My personal collection goes back to one of my earliest memories, visiting a travel agency in my hometown of Bartlett, Illinois with my grandmother, and seeing the travel posters of faraway destinations on the wood-paneled walls. The adventure and excitement they promised stayed with me, and my collection of travel ephemera - really, from my own travels - stems directly from that; getting to work with special collections related to travel and transportation at work is something I feel extraordinarily lucky to do.

 

What do you like to do outside of work?

As you may have guessed from earlier answers, I love to travel: favorite trips have been a solo trip on the Trans-Siberian Railroad from Beijing to St. Petersburg several years back, and to the Algarve, Portugal with my husband last year. Now that we have a 3-year-old son, travel means something new altogether, introducing him to new places and experiences - whether taking him to Yosemite, a day trip to our favorite destination of the Indiana Dunes, or exploring neighborhood parks in our new city of Evanston. I also enjoy architecture, running, skiing, kayaking (we are lucky to have a boathouse with rentals at Northwestern), baking, and seeing friends.

 

What excites you about rare book librarianship?

I get excited about engagement with and democratization of materials, on a broad scale that appeals not only to the scholars who have traditionally been the users of special collections and rare books, but that also reaches the general public in real and relatable ways. That’s my goal for the Transportation Library’s Instagram account (@transportationlibrary), where I post materials from our collections. In addition to choosing visually interesting items, I include a bit of context about each: followers can choose to scroll through our account and admire the images on their own, or they can pause to read a bit of history about each one. We often get comments on posts to the effect of “I learn so much from your account!” and these are my favorites. I love that our followers come from a range of backgrounds, from high school students to academics. I feel similarly about our online exhibits, which are designed to connect our collections with a broad range of interested people from the general public. In addition to users engaging with these materials online, which I think we’ve been very effective in doing, another end goal is bringing users in to the library to have the experience of interacting with these collections in person. In my two and a half years with the Transportation Library, I’ve curated three online exhibits: Bicycles on Paper, Lovers of the Open Road and the Flying Wheel, and On Board with Design.

 

Thoughts on the future of special collections / rare book librarianship?

The things that I mentioned in my previous answer - reaching a broad community of users and making our collections accessible - are not just things I get excited about, but also, I think, the future of special collections and rare book librarianship. This includes presenting our institutions as places where all users are welcome, inviting use of our collections, and meeting our users outside of the library: in the classroom, via social media, through online exhibits, and the like. Focusing on building collections from and about underrepresented groups is also essential as we work towards the goal of connecting with patrons in relatable and meaningful ways: to tell the stories of groups whose voices have not been at the front historically, and to work towards collections where those voices are represented.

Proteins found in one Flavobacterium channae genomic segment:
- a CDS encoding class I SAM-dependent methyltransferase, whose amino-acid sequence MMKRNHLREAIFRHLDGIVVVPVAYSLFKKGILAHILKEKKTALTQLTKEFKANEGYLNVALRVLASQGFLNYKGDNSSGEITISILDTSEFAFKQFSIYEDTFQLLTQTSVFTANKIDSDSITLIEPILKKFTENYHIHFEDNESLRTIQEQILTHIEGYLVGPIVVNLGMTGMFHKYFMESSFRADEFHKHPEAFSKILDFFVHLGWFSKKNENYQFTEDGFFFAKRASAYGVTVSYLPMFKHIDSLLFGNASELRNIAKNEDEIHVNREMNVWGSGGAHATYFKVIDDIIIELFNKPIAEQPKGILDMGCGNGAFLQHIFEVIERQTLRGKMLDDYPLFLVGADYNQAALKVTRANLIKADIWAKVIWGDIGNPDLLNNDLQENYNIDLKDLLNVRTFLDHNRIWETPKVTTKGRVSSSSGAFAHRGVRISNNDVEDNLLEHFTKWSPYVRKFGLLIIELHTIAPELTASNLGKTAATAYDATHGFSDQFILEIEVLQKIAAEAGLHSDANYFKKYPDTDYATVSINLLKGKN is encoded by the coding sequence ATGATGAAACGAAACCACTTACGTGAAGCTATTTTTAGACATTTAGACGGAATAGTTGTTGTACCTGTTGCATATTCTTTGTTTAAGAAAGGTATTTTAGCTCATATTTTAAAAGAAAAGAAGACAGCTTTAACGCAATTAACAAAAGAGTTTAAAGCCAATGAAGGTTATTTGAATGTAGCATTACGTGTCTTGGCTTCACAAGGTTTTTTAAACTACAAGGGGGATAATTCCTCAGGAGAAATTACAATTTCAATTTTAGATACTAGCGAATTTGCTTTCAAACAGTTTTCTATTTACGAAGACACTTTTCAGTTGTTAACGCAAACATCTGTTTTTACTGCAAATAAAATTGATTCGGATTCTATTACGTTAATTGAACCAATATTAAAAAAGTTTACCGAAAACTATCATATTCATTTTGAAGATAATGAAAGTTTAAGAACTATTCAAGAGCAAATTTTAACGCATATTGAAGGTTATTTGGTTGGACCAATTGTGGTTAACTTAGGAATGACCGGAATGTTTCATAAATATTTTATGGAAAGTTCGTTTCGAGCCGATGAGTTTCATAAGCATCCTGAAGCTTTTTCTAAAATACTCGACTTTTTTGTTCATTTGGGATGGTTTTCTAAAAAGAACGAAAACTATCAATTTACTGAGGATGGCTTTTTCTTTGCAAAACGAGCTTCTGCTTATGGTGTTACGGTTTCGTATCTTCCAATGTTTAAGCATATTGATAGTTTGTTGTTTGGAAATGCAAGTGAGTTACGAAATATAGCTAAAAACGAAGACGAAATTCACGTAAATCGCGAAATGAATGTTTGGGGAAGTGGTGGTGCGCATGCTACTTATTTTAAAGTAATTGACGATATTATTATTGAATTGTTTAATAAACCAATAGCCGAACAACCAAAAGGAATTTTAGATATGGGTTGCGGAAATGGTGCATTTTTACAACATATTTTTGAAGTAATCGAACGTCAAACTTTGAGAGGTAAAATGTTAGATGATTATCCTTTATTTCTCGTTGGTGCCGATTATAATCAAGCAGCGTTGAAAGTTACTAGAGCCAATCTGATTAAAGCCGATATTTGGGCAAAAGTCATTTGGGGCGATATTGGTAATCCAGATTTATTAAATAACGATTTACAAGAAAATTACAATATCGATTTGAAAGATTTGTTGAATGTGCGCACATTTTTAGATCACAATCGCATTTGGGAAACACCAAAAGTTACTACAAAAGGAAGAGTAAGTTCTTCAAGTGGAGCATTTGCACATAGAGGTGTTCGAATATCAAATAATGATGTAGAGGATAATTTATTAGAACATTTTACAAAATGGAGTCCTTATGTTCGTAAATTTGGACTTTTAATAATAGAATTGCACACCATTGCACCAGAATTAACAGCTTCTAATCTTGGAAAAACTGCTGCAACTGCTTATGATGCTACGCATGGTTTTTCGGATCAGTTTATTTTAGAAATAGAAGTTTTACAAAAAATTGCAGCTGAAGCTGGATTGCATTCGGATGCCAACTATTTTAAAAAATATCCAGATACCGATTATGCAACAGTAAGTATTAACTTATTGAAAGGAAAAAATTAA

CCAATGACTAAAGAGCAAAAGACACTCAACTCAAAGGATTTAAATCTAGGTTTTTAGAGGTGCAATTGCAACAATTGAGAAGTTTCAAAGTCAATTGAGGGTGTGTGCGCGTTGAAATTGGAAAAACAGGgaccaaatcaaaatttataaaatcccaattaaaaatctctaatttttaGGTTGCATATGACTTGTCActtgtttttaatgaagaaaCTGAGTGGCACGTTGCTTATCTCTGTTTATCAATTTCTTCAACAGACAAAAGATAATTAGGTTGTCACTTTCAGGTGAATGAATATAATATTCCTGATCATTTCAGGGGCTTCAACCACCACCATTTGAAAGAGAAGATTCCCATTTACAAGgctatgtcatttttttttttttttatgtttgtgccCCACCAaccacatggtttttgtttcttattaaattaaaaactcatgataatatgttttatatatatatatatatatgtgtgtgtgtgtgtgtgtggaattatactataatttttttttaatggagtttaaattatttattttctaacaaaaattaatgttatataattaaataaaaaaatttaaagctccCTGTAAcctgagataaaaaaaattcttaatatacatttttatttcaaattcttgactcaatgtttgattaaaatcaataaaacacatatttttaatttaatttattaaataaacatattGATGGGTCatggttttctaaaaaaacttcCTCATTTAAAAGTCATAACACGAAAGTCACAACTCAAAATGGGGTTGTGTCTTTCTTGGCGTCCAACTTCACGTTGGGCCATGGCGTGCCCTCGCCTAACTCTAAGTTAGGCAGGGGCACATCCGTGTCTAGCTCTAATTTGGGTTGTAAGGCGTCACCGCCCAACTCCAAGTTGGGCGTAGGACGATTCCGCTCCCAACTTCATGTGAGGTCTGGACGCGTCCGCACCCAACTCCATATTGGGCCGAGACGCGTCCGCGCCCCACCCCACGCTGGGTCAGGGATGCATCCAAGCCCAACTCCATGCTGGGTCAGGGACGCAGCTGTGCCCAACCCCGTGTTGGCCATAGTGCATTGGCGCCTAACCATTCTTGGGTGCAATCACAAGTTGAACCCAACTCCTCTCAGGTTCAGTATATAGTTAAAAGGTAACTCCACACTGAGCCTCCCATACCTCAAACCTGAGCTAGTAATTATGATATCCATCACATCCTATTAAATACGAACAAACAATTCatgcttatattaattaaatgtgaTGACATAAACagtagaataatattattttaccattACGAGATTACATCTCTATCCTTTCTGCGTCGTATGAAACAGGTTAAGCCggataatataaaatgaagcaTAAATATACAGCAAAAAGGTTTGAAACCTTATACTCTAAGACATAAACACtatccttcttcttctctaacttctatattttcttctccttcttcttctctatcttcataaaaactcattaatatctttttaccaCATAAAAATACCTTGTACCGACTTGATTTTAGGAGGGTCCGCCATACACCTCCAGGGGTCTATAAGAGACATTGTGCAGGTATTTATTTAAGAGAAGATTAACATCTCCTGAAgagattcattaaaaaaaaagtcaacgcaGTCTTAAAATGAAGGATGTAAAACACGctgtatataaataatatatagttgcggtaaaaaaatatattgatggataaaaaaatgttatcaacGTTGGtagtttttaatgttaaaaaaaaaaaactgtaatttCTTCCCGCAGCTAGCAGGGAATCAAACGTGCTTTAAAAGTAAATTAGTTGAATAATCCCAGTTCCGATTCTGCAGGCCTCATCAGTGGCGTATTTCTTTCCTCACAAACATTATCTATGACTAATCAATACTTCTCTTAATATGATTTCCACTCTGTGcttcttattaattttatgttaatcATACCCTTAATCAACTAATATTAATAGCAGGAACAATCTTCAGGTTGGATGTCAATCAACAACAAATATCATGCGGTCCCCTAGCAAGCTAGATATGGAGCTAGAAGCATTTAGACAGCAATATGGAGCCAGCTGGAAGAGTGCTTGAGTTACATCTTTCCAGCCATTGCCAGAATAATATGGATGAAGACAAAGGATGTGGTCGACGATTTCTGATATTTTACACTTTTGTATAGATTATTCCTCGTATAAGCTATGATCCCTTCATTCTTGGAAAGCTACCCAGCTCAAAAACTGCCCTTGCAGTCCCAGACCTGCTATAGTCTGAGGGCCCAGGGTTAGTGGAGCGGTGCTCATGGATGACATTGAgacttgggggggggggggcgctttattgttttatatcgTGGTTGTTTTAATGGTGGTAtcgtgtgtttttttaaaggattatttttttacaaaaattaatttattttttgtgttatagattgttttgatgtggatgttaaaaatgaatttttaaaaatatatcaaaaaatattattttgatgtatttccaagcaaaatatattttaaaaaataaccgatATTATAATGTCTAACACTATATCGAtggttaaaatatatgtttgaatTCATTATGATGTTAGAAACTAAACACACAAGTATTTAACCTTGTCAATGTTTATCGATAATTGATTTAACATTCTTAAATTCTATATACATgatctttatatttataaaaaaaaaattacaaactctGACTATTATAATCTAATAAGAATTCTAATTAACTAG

Any unusual or interesting collection at your library you’d like to draw our attention to?

I’d like to draw attention to them all, because I think they’re all so interesting - choosing one is difficult. Earlier this year, we finished processing the John A. Swider Timetable Collection, which consists of bus and rail timetables dating from 1880 to 2006, including several that promote travel to World’s Fairs. Timetables are such fascinating documents - not just for things like transportation schedules, passenger policies, and maps, but also for the promise they offered for the excitement of travel. I love the ways in which they advertise destinations both near and far, and often employ beautiful imagery to do so. The same can be said for our all of our timetables, including a large collection of airline timetables representing countries from all around the world, donated by Northwestern alum and noted anthropologist George M. Foster.

 

Any upcoming exhibitions at your library?

Together with colleagues from the Herskovits Library of African Studies, our neighbor here at Northwestern University Libraries, I’m working on Independence in the Air: African Aviation in the 1960s. In researching this exhibition, I was surprised at how quickly many newly independent nations established national airlines in the years directly following their independence - often, the same year or year after. The online exhibit focuses on timetables and other passenger ephemera as well as annual reports from those airlines, to look at how they served as symbols of national identity and modernity as their fleets carried their new flags within their borders and around the world. I am really excited to share this exhibit, and hope you’ll look out for it later this fall.


Image credit: Matthew Zhang